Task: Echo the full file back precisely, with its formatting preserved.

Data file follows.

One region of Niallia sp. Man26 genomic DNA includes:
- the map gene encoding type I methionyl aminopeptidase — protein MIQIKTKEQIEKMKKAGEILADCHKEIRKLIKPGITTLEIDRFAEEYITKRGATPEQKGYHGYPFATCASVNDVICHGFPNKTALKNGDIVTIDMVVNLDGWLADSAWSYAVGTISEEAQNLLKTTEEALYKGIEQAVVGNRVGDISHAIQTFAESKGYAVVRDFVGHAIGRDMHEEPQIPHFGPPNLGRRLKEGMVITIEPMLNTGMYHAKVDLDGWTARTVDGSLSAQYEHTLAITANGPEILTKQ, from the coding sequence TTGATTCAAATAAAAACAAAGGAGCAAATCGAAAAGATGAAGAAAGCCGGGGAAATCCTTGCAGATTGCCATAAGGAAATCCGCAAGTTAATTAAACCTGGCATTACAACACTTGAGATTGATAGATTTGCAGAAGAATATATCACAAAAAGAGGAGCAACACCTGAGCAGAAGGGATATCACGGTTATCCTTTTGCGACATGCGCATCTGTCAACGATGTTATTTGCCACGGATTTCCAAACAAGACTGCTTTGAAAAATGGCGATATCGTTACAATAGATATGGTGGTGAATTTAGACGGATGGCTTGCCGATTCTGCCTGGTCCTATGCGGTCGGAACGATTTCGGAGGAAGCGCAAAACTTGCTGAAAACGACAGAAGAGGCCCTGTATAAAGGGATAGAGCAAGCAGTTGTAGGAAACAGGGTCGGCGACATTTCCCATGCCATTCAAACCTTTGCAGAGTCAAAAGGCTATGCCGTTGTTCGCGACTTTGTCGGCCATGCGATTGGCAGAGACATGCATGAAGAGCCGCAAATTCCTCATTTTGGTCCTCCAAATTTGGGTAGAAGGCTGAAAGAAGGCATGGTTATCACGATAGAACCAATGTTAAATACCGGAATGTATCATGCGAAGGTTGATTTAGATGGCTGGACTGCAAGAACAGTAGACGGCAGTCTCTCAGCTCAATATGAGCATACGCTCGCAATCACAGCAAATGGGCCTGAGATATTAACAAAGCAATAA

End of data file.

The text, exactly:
One region of Niallia sp. Man26 genomic DNA includes:
- the map gene encoding type I methionyl aminopeptidase — protein MIQIKTKEQIEKMKKAGEILADCHKEIRKLIKPGITTLEIDRFAEEYITKRGATPEQKGYHGYPFATCASVNDVICHGFPNKTALKNGDIVTIDMVVNLDGWLADSAWSYAVGTISEEAQNLLKTTEEALYKGIEQAVVGNRVGDISHAIQTFAESKGYAVVRDFVGHAIGRDMHEEPQIPHFGPPNLGRRLKEGMVITIEPMLNTGMYHAKVDLDGWTARTVDGSLSAQYEHTLAITANGPEILTKQ, from the coding sequence TTGATTCAAATAAAAACAAAGGAGCAAATCGAAAAGATGAAGAAAGCCGGGGAAATCCTTGCAGATTGCCATAAGGAAATCCGCAAGTTAATTAAACCTGGCATTACAACACTTGAGATTGATAGATTTGCAGAAGAATATATCACAAAAAGAGGAGCAACACCTGAGCAGAAGGGATATCACGGTTATCCTTTTGCGACATGCGCATCTGTCAACGATGTTATTTGCCACGGATTTCCAAACAAGACTGCTTTGAAAAATGGCGATATCGTTACAATAGATATGGTGGTGAATTTAGACGGATGGCTTGCCGATTCTGCCTGGTCCTATGCGGTCGGAACGATTTCGGAGGAAGCGCAAAACTTGCTGAAAACGACAGAAGAGGCCCTGTATAAAGGGATAGAGCAAGCAGTTGTAGGAAACAGGGTCGGCGACATTTCCCATGCCATTCAAACCTTTGCAGAGTCAAAAGGCTATGCCGTTGTTCGCGACTTTGTCGGCCATGCGATTGGCAGAGACATGCATGAAGAGCCGCAAATTCCTCATTTTGGTCCTCCAAATTTGGGTAGAAGGCTGAAAGAAGGCATGGTTATCACGATAGAACCAATGTTAAATACCGGAATGTATCATGCGAAGGTTGATTTAGATGGCTGGACTGCAAGAACAGTAGACGGCAGTCTCTCAGCTCAATATGAGCATACGCTCGCAATCACAGCAAATGGGCCTGAGATATTAACAAAGCAATAA